Israel tried to wiretap Hamas in botched mission, group says

Israel tried to wiretap Hamas in botched mission, group says
Palestinians attend a rally marking the 31st anniversary of Hamas' founding, in Gaza City December 16, 2018. (AFP)
Updated 12 January 2019

Israel tried to wiretap Hamas in botched mission, group says

Israel tried to wiretap Hamas in botched mission, group says
  • Hamas thwarted an attempt to “plant spying devices in the Gaza Strip,” a Qassam spokesman, identified only as Abu Obeida, said in the statement
  • Israel’s military has not released details about the operation which went awry Nov. 11

GAZA CITY: Gaza’s ruling Hamas said Saturday that Israeli undercover forces had attempted to install equipment to monitor the group’s landline communications network during a botched mission in November.
The findings of a lengthy investigation were announced by the Hamas military wing, known as the Qassam Brigades, in a pre-recorded TV statement.
Hamas presented surveillance footage, as well as photos of drills, chain saws and two pistols with silencers, to back up its claims.
Hamas thwarted an attempt to “plant spying devices in the Gaza Strip,” a Qassam spokesman, identified only as Abu Obeida, said in the statement.
Israel’s military has not released details about the operation which went awry Nov. 11, leading to the heaviest round of cross-border fire, including Hamas rockets and Israeli airstrikes, since a 2014 war between the two sides.
The Hamas statement described an Israeli mission that allegedly spanned close to a year.
Abu Obeida said Israel brought equipment and vehicles into Gaza through a commercial crossing point between January and October. Fifteen members of the unit entered Gaza on a foggy night through the perimeter fence a few days before Nov. 11, the spokesman said.
A woman working with the Israeli unit entered Gaza several times, disguised as an employee of a humanitarian organization, the spokesman said. Members of the unit used forged IDs of local Gazans and the documents of a charity group, he added.
On Nov. 11, the unit was detected by Hamas fighters as it drove near the town of Abassan in southern Gaza. The discovery sparked a firefight, in which a member of the undercover unit and two Hamas gunmen, including a local commander, were killed. Five other militants were killed in airstrikes as Israeli aircrafts provided cover to airlift the force, including the dead officer.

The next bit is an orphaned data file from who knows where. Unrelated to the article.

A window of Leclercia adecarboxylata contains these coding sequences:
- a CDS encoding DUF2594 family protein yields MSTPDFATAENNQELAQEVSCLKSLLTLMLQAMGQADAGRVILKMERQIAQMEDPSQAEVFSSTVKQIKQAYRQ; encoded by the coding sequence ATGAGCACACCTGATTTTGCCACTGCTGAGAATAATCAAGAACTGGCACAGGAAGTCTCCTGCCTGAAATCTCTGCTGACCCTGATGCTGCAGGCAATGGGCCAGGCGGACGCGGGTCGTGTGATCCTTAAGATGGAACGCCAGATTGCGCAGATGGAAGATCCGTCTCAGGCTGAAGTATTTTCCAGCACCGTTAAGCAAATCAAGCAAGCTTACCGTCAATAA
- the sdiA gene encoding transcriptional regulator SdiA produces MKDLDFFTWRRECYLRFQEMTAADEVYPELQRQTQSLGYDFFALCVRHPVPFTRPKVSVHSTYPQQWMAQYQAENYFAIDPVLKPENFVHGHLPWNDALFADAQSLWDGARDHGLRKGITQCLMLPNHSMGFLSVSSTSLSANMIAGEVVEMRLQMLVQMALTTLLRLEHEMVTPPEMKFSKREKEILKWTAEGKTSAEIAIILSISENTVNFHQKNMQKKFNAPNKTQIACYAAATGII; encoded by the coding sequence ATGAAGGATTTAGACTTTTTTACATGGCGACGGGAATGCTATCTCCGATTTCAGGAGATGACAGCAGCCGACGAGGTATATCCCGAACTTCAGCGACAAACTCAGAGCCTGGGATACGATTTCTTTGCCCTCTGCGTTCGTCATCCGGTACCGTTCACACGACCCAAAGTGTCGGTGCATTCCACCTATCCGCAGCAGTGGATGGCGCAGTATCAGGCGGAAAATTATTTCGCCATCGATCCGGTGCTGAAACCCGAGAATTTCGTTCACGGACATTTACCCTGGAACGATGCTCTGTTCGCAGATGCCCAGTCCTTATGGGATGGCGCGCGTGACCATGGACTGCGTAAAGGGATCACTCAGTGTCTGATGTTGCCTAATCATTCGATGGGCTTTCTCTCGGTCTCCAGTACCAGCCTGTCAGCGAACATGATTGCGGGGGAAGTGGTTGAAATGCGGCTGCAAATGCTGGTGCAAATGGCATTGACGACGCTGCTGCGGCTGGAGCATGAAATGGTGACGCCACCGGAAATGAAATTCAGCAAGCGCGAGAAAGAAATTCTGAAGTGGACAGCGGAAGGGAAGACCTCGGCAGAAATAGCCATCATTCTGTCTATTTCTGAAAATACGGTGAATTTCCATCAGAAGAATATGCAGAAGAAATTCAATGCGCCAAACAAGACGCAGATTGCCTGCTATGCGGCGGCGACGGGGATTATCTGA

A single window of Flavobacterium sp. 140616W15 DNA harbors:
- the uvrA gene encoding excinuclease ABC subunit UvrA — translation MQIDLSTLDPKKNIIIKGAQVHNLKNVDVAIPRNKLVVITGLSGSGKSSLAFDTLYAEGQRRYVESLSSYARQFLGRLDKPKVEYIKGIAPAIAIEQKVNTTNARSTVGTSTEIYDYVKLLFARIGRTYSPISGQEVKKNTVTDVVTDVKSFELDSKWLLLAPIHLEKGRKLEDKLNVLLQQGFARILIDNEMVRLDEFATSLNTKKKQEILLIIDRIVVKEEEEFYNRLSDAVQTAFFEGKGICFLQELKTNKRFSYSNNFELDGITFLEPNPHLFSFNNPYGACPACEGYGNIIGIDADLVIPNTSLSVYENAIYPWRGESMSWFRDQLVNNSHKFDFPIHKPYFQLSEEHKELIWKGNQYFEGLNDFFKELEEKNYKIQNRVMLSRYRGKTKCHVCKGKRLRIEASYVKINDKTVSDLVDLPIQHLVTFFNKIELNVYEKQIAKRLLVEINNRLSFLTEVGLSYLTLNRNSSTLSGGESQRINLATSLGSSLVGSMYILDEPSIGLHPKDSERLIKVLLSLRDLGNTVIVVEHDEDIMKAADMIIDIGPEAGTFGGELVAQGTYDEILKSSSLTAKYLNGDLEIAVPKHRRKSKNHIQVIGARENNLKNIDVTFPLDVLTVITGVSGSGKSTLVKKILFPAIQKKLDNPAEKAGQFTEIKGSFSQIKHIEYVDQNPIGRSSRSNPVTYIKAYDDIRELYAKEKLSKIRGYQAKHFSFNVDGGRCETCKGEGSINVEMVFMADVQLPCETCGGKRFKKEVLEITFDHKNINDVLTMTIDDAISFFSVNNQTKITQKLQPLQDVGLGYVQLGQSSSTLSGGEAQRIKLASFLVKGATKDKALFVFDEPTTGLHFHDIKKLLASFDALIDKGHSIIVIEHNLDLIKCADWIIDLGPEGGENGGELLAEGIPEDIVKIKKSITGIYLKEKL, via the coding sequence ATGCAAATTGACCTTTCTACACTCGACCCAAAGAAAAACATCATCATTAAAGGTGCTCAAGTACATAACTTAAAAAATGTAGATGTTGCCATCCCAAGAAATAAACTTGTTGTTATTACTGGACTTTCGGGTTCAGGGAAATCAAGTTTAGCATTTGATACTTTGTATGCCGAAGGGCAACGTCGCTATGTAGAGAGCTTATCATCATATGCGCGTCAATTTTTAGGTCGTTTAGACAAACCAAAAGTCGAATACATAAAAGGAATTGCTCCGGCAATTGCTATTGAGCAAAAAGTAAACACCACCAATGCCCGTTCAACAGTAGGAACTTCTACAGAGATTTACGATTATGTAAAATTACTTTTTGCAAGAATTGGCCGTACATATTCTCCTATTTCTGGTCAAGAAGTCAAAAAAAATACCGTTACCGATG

In the televised statement, Hamas showed low-resolution surveillance camera footage purportedly showing two vehicles being used by the undercover squad. The footage showed some faces of the occupants of the vehicles and what Hamas said was the moment its gunmen searched the van.
According to the investigation, which confirmed previous reports, the firefight began when a local Hamas commander, Nour Baraka, ordered the detention of the occupants of the van who then shot him with silencer pistols. In the exchange of fire, a member of the Israeli force and another Hamas gunman were also killed before the van sped away.
Hamas said the slain Israeli commander of the group was an Arab with the rank of lieutenant colonel.


US designates Bahrain, UAE ‘major security partners’

US designates Bahrain, UAE ‘major security partners’
Updated 17 January 2021

US designates Bahrain, UAE ‘major security partners’

US designates Bahrain, UAE ‘major security partners’
  • Bahrain is home to the US Navy’s 5th Fleet and hostssome 5,000 American troops
  • UAE hosts 3,500 US troops and its Jebel Ali port is the busiest port of call for American warships outside of the US

DUBAI: The US called Bahrain and the UAE “major security partners” early on Saturday, a previously unheard of designation for the two countries home to major American military operations.
A White House statement tied the designation to Bahrain and the UAE normalizing ties to Israel, saying it “reflects their extraordinary courage, determination and leadership.” It also noted the two countries long have taken part in US military exercises.
It’s unclear what the designation means for Bahrain and the UAE.
Bahrain is home to the US Navy’s 5th Fleet, while the UAE’s Jebel Ali port is the busiest port of call for American warships outside of the US. Bahrain hosts some 5,000 American troops, while the UAE hosts 3,500, many at Al-Dhafra Air Base.
Already, the US uses the designation of “major non-NATO ally” to describe its relationship with Kuwait, which hosts the forward command of US Army Central. That designation grants a country special financial and military considerations for nations not part of NATO. Bahrain also is a non-NATO ally.
The US military’s Central Command and the Pentagon did not immediately respond to a request for comment. The 5th Fleet referred queries to the State Department, which did not immediately respond to a request for comment.
The White House designation comes in the final days of President Donald Trump’s administration.
Trump forged close ties to Gulf Arab countries during his time in office in part over his hard-line stance on Iran.
That’s sparked a series of escalating incidents between the countries after Trump unilaterally withdrew from Iran’s nuclear deal with world powers.
It also comes after Bahrain and the UAE joined Egypt and Saudi Arabia in beginning to resolve a yearslong boycott of Qatar, that houses Al-Udeid Air Base.